15 dead after Russian dam collapse floods dormitories

MOSCOW (AP) — At least 15 people are dead after a dam at a small Siberian gold mine collapsed and water...

McMenamins
Barbara Starr and Pam Benson CNN


John Brennan
 

WASHINGTON (CNN) -- As President Barack Obama's pick for CIA director heads to Capitol Hill for his confirmation hearing Thursday, some in the president's own party are threatening to hold up John Brennan's nomination.

Oregon Democratic Sen. Ron Wyden told reporters he would "pull out all the stops" to get answers about the legality of targeting Americans involved with al Qaeda overseas. Wyden was not satisfied with a confidential Justice Department memo that was sent to key congressional committees last year but only became public on Tuesday.

The 16-page white paper indicated the U.S. government could use lethal force against an American citizen overseas if the person is a senior operational leader of al Qaeda or one of its affiliates and an attack is imminent. But it was a policy paper rather than the official legal document, which the American Civil Liberties Union says is 50 pages long.

The U.S. drone campaign against al Qaeda and its allies has been one of Brennan's biggest legacies in the four years he has served as Obama's chief counterterrorism adviser.

According to a count by the public policy group New America Foundation, at least 28 of al Qaeda's leading members have been killed in drone strikes -- including the U.S. citizen Anwar al-Awlaki, who played an operational role in al Qaeda in the Arabian Peninsula.

Debate over key question

One of the questions the committee submitted to Brennan in advance of the hearing asked how it was determined that an individual was associated with al Qaeda and that a threat was imminent to justify military force. The question did not distinguish between Americans and others.

Brennan responded in writing that those determinations were made on a "case by case basis through a coordinated interagency process."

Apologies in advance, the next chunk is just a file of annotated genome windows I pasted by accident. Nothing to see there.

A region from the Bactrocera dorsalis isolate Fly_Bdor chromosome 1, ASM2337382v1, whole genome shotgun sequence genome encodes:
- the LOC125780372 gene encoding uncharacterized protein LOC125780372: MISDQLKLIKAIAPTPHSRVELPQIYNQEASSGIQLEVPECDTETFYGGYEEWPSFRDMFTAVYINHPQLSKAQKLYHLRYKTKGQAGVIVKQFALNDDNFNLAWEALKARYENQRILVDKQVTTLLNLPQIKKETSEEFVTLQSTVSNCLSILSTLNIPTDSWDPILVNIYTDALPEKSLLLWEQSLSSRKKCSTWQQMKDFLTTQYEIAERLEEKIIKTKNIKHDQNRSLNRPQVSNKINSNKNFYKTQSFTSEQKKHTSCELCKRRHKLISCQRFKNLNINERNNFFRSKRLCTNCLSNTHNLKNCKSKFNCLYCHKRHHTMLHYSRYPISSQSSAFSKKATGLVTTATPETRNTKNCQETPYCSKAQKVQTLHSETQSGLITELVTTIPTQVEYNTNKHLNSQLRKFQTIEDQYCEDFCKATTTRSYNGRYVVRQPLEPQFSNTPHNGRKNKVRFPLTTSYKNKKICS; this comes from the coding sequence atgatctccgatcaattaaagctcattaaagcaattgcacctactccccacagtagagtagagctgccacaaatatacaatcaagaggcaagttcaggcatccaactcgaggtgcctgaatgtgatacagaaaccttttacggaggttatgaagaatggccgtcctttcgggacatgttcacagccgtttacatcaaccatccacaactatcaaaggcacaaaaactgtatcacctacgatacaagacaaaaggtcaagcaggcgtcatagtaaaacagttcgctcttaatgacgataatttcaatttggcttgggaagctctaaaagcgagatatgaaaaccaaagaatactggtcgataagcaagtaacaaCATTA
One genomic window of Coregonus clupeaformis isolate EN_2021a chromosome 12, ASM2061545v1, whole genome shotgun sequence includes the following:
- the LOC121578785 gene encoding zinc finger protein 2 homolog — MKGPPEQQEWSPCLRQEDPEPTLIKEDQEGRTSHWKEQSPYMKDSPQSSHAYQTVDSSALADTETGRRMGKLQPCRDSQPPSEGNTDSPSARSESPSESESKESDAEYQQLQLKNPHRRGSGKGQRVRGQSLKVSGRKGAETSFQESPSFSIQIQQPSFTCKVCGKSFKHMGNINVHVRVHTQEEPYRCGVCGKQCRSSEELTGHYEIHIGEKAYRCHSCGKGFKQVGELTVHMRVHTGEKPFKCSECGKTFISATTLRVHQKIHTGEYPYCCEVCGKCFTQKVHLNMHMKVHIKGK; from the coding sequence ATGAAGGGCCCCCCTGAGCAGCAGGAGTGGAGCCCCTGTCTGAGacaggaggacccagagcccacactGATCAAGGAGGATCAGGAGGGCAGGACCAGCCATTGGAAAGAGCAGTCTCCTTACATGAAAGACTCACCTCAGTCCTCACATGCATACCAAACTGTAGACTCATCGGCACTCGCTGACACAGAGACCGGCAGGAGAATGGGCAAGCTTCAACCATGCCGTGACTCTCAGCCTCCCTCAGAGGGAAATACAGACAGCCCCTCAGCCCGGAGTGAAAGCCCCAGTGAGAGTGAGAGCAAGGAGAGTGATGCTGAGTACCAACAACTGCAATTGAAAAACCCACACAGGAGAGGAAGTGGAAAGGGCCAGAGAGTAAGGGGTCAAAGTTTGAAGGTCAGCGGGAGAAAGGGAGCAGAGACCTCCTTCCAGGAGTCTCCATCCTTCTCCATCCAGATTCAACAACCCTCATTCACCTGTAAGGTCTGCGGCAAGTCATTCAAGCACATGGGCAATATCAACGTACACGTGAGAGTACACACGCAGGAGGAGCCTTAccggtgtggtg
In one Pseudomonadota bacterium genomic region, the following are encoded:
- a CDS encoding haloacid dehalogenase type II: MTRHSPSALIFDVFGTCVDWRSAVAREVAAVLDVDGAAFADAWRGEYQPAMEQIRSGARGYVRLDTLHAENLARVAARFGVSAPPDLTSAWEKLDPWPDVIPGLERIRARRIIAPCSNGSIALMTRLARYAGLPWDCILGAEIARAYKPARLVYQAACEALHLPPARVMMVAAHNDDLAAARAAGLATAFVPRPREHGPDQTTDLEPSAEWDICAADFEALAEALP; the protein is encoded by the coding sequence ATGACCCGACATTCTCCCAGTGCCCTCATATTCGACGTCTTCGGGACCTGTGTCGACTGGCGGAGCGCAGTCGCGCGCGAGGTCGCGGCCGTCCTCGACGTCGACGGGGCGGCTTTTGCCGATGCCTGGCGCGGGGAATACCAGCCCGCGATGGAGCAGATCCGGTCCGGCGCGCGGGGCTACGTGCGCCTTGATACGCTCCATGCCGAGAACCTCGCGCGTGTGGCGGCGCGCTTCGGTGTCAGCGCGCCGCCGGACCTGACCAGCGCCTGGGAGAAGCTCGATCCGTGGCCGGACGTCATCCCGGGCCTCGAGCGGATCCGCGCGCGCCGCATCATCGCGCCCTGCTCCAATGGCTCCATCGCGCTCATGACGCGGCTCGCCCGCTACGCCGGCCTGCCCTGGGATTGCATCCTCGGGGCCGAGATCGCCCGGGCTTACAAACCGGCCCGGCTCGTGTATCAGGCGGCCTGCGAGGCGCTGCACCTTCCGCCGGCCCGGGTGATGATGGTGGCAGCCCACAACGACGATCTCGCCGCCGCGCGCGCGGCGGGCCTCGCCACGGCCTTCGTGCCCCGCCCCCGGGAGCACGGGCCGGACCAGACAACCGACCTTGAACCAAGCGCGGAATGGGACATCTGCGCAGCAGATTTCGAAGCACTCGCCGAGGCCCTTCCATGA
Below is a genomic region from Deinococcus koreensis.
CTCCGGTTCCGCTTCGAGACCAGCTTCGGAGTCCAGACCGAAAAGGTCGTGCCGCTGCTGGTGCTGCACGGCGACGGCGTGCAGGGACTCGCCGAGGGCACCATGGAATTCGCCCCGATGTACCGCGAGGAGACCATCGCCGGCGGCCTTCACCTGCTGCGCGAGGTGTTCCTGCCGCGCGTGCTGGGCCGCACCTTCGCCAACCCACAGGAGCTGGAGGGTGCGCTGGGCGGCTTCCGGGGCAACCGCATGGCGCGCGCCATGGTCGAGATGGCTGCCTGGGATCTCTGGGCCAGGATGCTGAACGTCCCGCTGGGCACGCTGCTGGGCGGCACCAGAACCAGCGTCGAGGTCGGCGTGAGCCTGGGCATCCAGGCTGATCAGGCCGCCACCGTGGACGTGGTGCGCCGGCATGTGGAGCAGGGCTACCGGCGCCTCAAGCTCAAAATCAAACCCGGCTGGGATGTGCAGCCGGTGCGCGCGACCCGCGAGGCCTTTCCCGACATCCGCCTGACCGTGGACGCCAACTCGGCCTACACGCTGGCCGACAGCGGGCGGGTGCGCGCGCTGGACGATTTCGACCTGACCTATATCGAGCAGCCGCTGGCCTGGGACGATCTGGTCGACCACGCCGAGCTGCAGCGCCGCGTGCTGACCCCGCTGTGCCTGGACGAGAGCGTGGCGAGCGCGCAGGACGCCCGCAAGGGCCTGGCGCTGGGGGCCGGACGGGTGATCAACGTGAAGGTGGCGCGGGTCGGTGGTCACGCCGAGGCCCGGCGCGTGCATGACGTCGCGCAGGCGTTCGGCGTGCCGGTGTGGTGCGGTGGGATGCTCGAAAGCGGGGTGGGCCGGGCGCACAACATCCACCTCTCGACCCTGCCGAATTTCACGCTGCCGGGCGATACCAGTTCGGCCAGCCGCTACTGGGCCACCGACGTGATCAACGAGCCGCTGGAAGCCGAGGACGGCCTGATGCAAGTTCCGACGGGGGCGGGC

Christopher Anders, the ACLU's senior legislative counsel told CNN: "Sen. Wyden was trying to find out that very basic information and has been denied that. So you know the most basic questions about a program that John Brennan has been the architect of and the orchestrator of for four years, the most basic details of it have been withheld."

But late Wednesday, an administration official said some lawmakers will have access to a Justice Department legal opinion on the policy.

"As part of the President's ongoing commitment to consult with Congress on national security matters, the President directed the Department of Justice to provide the Congressional intelligence committees access to classified Office of Legal Counsel advice related to the subject of the Department of Justice white paper," the official said. The president, it was said, is turning over the information because he believes the scrutiny and debate is healthy.

Amnesty International weighed in on the debate, saying Congress should grill Brennan on his claim that the Obama administration's drone strikes are "conducted in full compliance with the law."

"Furthermore, Congress should immediately hold public hearings with independent experts to examine the administration's legal reasoning and ensure that the administration is following the 'rule book' for the use of lethal force that already exists: international human rights law and, in the very narrow circumstances to which it applies, international humanitarian law," the group said.

Other controversies at hand

But there are other controversies Brennan faces at his confirmation hearing.